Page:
Now, we see the chickens coming home to roost in the form of climate change due in large part to huge amounts of carbon and methane emissions from mechanized agriculture and large scale animal production, AKA CAFO’s.  It is a fact that the CAFOs are feeding a minority of the human population of the planet (the industrialized nations), while producing a vast amount of CO2 and Methane emissions, while simultaneously creating financial incentives for unsustainable farming practices to destroy huge swaths of topsoil and raze forests (accelerating climate change some more) to make way for animal feed and biofuel crops.

One form of nutrient cycling neutralizes CAFO methane emissions by eliminating the lagoon method of manure handling.  Korean Natural Farming practices use microbes to break down the urine and feces in the CAFO using a deep litter mulching pen for the animals.  The litter which sequester the pollutants long enough for the microbes to break them down allow almost no emissions.  Animal producers in Korea have been doing this for centuries, they are now called no-smell piggeries, and CTAHR is a national leader in this industry, spreading the technology to 13 states, the Philippines and Micronesia now.  HFUU (and friends) wrote SCR 80 to support this concept, it will be re-introduced in the next legislative session.  Link: http://capitol.hawaii.gov/measure_indiv.aspx?billtype=SCR&billnumber=80

This method of production is properly called biological farming, or by it’s trade marked name (Cho Global) Korean Natural Farming (KNF).  KNF is also excellent at providing fertility for vegetable crop production, and HFUU is actively promoting this method among it’s members and their communities.

3) Affordable Farm Land Trusts:  This idea comes from HFUU member Dale Bonar, former ED for the Hawaii Islands Land Trust.  It allows agriculturalists to build equity in a land lease and pass it on to their heirs, or sell their equity back to the trust when they retire.  It is online in concept here: http://affordablefarmsmaui.org/.  This is essential if we are to have a community of farmers that treat the land as if it were their own.  Short term leases rarely result in best practices being used on them.  Maui County is writing legislation in support of clustered housing on agriculturally zoned lands to support this concept, as well as legislation to allow land trusts to provide oversight.  Legislation is in draft form, and I can discuss with those interested in supporting this concept.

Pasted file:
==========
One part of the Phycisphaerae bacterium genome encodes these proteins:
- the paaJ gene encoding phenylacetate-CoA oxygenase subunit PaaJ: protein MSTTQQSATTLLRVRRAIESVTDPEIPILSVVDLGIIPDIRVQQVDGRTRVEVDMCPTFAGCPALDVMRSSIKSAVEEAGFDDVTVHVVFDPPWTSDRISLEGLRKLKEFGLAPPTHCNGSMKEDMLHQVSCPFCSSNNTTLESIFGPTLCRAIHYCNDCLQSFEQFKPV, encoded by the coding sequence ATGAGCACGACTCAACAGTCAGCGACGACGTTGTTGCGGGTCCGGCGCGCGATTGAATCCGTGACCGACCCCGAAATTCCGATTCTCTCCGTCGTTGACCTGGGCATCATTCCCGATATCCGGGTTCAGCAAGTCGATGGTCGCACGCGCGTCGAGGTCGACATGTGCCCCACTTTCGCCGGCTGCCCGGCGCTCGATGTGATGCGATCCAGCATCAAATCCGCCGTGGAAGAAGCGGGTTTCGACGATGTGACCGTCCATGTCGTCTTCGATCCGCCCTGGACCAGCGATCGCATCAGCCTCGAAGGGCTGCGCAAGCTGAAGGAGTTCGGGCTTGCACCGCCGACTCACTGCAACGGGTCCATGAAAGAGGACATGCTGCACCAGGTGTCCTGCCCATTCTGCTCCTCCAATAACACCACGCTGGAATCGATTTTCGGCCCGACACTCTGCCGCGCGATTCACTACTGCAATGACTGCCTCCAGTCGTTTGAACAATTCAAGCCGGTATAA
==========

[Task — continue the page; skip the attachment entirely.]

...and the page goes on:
4) Food Hubs:  Regional food aggregators, whether they are community cooperatives, or leased space for processing, refrigeration and distribution.  These modern food safety compliant buildings will be essential to support the diversity of small farms across the state.  This is a critical pillar for our food security, as so much food falls on the ground and goes to waste, because people cannot afford to drive from a remote area to sell a small amount of harvest.  These food aggregators will also remove the liability for food borne illness from the small producer, and comply with the new regulations of the FDA called the Food Safety Modernization Act (FSMA).  Small holder family farmers will not for the most part be able to afford regulatory compliance.  We will be drafting legislation for an appropriation for these structures, starting with a pilot program, in collaboration with friends and allies.

5) Brand Protection: It is essential that we protect brand Hawaii.  We need to do what Idaho, Maine and France have done for Idaho Potatoes, Maine Lobster and French Champagne;create a system called Geographic Indications (GI), and it is enshrined in international law.  The USA has no such régime, so NGOs like the American Origin Products Association and the National Farmers Union are collaborating to protect producers of American products from illegal counterfeiting of their products.  HFUU (and friends) wrote SB 604 to move this forward.  It was heavily opposed by the packers, processors and distributors in Hawaii, and will need to be redrafted.

Maybe the CLN can help mediate with opponents of a Hawaii GI régime.  Without a regulatory structure in favor of local producers,  importing cheap goods and branding them “Hawaiian” is inevitable (ex. coffee, honey, cacao, sugar, poi, vanilla.…you name it), as the profit motive is too great.  It is important that the farmers make their fair share of the profits of production.  What is happening is that origin product is blended (or not even of origin nature) and labelled “Hawaiian” and sold at a premium.  We need to put a lid on this behavior if people are expected to be able to make a living producing food here in Hawaii.

I know a major producer of goat cheese that blends 90% Cosco goat cheese with his “origin” goat cheese, and calls it Hawaiian.  The USDA requires 51% quanta to label it grown in the US, so how can Hawaii be different than American standards?  The answer is that it cannot, but the state is allowing this 10% quanta to go froward for coffee and other commodities, and there will be litigation eventually.

Link to the Hawaii Origin Products Act (HOPA) HB 1056 & SB 604:

Anyway, there’s a lot more where that came from, that’s my lunchtime Saturday rant, so nice to meet you all, hopefully someone reads all that, if not, it was a good exercise in writing :-)

Aloha,

Simon